When installing Pynecone, with it the pc command line tool will be installed; this tool is used to create and run new projects. The pc init command will create a new Pynecone project by creating some files and directories, which can be seen below (I have opened pyne_project in VS Code)
We see that pc init has created folders like pyne_project (similar to the name of the folder we created), and files like pcconfig.py, pyne_project.py (here again, the .py file name is similar to the name of the folder we have created), etc. The Assets folder stores all our websites’ static files, like images we want to display on the website are stored here. The .web is where the Pynecone front end compiles to a NextJS app. The pcconfig.py contains the configurations for our application.
We don’t have to worry about these files; the only file we will be editing is the pyne_project.py which is in the pyne_project folder. So basically, we have created a folder pyne_project and called pc init, which in turn created another folder pyne_project and a file called pyne_project.py which we will be working upon. The pyne_project.py already has some demo code in it, so now, type the below command in the CMD to run our demo website.
$ pc run
This will run the code and will take a while when you first use this command pc run for a new project. Now we can access the website from the localhost:3000
We can see that the webpage tells us to edit pyne_project.py located in the pyne_project folder, which was created using pc init. Press ctrl + c to stop the server.
Building a Simple Web App – Multiply and Divide
In this section, we will create our new website from scratch and understand everything that goes into building the application. The website we will create is a simple application that contains 2 buttons called Multiply, which multiplies a number by 2 when we click on it, and Divide, which divides a number by 2 when we press the button.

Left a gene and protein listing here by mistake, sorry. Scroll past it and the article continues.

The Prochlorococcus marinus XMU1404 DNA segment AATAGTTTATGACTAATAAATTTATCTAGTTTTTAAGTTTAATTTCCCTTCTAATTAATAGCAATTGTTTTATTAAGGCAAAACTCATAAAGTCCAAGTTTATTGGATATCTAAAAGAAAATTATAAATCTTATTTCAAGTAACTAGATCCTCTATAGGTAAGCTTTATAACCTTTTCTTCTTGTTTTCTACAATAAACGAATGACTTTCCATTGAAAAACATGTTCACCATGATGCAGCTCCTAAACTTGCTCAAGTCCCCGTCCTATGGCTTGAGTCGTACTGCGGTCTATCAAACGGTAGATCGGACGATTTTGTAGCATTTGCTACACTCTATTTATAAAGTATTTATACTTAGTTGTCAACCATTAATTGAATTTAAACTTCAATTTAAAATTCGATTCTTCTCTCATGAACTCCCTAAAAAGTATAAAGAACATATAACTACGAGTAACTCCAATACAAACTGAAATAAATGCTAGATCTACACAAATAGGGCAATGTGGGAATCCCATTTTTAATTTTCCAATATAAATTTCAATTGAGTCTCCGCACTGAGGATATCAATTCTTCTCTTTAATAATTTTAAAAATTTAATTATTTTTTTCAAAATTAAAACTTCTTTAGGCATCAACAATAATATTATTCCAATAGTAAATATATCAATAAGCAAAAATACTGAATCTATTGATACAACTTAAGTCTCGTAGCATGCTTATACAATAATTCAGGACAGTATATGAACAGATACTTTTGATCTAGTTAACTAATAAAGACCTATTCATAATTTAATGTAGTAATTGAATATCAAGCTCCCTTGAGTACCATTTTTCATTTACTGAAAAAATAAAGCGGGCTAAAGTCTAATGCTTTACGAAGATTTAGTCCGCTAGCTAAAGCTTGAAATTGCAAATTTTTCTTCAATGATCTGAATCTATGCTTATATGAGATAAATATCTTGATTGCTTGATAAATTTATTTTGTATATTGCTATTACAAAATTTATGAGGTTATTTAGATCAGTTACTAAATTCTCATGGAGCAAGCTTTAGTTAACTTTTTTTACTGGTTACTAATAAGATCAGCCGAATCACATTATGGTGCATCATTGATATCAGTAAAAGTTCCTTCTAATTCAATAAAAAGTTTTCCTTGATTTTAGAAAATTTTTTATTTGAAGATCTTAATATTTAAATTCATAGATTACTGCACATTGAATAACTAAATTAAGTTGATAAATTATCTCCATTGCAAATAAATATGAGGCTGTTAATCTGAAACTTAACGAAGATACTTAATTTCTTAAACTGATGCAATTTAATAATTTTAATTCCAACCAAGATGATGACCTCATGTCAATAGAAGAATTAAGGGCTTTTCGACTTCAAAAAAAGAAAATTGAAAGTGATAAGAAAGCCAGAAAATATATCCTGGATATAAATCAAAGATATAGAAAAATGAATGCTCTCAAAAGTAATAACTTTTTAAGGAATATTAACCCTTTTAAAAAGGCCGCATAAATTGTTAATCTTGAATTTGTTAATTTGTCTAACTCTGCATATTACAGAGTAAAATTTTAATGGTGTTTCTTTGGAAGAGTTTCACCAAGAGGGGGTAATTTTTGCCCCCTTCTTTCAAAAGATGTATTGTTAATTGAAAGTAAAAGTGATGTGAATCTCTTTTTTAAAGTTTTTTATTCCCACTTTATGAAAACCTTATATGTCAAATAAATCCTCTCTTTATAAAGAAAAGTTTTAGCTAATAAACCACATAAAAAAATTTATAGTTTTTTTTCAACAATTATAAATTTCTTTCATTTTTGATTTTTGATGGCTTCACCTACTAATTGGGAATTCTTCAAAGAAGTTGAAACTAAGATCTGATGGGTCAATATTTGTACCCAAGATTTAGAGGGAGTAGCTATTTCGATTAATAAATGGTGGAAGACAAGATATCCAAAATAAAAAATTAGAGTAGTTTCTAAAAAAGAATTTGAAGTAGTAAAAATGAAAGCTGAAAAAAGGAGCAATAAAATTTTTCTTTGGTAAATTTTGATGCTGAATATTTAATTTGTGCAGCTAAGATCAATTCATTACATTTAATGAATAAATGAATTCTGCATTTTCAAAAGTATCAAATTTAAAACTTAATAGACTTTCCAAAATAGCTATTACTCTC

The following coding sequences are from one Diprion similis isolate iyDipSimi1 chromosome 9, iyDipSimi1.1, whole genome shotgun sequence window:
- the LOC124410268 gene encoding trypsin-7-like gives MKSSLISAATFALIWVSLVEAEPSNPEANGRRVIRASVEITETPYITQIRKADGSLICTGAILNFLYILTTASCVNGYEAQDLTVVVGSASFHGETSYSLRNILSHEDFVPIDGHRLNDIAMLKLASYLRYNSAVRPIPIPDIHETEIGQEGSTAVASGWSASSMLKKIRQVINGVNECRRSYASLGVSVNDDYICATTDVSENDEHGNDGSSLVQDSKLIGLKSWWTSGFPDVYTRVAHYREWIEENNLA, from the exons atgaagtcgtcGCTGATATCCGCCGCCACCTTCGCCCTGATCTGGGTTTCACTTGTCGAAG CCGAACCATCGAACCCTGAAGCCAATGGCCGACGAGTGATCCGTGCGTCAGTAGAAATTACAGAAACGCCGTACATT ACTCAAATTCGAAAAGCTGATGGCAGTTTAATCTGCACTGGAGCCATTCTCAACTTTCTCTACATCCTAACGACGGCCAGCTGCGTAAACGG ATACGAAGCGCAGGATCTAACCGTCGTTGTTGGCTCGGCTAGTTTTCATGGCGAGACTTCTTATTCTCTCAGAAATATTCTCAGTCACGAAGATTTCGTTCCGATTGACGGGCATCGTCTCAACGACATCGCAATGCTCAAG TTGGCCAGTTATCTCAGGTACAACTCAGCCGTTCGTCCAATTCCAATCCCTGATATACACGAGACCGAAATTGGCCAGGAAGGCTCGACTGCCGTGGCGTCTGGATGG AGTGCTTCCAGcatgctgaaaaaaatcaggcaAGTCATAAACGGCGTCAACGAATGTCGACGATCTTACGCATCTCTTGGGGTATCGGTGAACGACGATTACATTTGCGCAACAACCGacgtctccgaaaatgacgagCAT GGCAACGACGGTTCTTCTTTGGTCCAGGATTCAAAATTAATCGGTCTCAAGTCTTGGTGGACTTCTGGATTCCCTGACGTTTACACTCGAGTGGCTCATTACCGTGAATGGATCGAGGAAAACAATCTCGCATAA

The first thing we will be creating is a class called State. This class compromises all the variables that can change in our application, and we even define the functions that change these variables in the class itself. Let’s take a look at an example code below:
import pynecone as pc class State(pc.State): starting_value = 1 def multiply(self): self.starting_value *= 2 def divide(self): self.starting_value /= 2
Here we are defining this class that inherits from the pc.State. As we create an application that will divide and multiply a number by 2, we need to set a starting value for this number. So in the above code, we defined a variable starting_value and then passed a value of 1. We even defined the functions multiply and divide, which change the value of this variable called starting_value, i.e., either multiply it by 2 or divide it by 2.
These functions, multiply and divide, are known by Event Handlers. Event handlers are the only possible way to edit the state (and its variables) in a Pynecone application. These are called in response to user actions; when a user clicks a Multiply button, this multiply function is activated. These actions are called events. So this is how we create this class, where we define all the variables that will be used in the application and the functions that will change these variables.
Now we will write the frontend part for our application, creating buttons for multiplying and dividing and even displaying this starting_value in the browser. All of this will be done in Python using the Pynecone library itself. For writing the frontend part of the application, we will create a function called index and write the frontend part in it. The following is the code for the front of our application:
def index(): return pc.hstack( pc.button( "Multiply", color_scheme="blue", border_radius="1em", on_click=State.multiply, ), pc.text(State.starting_value , font_size="2em"), pc.button( "Divide", color_scheme="red", border_radius="1em", on_click=State.divide, ), )